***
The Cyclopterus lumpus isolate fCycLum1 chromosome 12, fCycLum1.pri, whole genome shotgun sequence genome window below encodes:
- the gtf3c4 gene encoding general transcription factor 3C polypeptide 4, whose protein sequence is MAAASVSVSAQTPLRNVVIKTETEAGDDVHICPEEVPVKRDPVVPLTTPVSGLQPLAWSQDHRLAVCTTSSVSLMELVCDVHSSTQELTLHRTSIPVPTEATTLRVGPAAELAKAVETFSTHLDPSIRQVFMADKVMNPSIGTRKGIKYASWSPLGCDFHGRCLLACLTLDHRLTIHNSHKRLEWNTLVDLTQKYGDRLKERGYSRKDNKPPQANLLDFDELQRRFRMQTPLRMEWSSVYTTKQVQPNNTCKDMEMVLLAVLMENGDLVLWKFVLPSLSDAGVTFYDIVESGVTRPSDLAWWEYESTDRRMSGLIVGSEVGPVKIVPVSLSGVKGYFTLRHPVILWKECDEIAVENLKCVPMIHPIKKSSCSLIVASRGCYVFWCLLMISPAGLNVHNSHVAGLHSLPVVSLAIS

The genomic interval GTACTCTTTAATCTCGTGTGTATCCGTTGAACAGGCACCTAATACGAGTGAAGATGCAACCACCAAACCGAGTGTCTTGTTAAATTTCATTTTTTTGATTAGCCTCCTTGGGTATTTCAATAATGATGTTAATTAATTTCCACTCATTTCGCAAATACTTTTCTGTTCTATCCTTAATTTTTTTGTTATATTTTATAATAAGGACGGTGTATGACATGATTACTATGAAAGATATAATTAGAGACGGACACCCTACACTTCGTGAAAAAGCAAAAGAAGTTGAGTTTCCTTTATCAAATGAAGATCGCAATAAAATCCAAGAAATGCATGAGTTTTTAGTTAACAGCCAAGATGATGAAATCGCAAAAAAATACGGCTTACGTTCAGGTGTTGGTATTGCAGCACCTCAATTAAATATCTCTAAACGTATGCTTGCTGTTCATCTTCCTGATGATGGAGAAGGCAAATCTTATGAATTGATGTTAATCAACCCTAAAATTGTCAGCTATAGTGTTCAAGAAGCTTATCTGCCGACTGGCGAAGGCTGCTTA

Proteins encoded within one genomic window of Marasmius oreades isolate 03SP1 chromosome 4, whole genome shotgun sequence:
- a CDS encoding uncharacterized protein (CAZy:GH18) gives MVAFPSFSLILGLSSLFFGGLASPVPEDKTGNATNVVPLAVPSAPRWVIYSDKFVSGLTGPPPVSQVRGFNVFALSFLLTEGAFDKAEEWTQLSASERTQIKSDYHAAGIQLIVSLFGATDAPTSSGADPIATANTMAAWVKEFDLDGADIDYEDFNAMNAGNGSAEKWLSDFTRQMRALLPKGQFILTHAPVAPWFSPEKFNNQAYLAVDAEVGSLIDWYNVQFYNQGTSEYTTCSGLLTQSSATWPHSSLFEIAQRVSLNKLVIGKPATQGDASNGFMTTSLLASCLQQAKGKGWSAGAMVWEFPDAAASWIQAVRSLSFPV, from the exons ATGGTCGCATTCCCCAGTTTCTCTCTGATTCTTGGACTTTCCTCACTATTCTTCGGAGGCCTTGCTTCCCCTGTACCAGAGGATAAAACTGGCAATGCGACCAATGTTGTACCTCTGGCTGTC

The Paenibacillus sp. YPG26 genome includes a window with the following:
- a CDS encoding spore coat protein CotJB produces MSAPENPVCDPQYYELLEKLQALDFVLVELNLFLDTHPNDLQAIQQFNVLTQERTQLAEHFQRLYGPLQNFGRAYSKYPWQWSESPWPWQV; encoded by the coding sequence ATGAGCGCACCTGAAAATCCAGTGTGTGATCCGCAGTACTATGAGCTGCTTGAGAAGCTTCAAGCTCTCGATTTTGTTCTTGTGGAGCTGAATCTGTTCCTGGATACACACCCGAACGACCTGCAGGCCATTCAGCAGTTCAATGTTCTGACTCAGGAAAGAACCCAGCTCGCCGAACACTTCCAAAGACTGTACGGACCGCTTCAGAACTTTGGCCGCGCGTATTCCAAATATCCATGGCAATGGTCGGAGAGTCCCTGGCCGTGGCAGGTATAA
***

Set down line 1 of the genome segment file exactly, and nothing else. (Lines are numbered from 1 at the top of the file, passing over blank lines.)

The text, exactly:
The Cyclopterus lumpus isolate fCycLum1 chromosome 12, fCycLum1.pri, whole genome shotgun sequence genome window below encodes: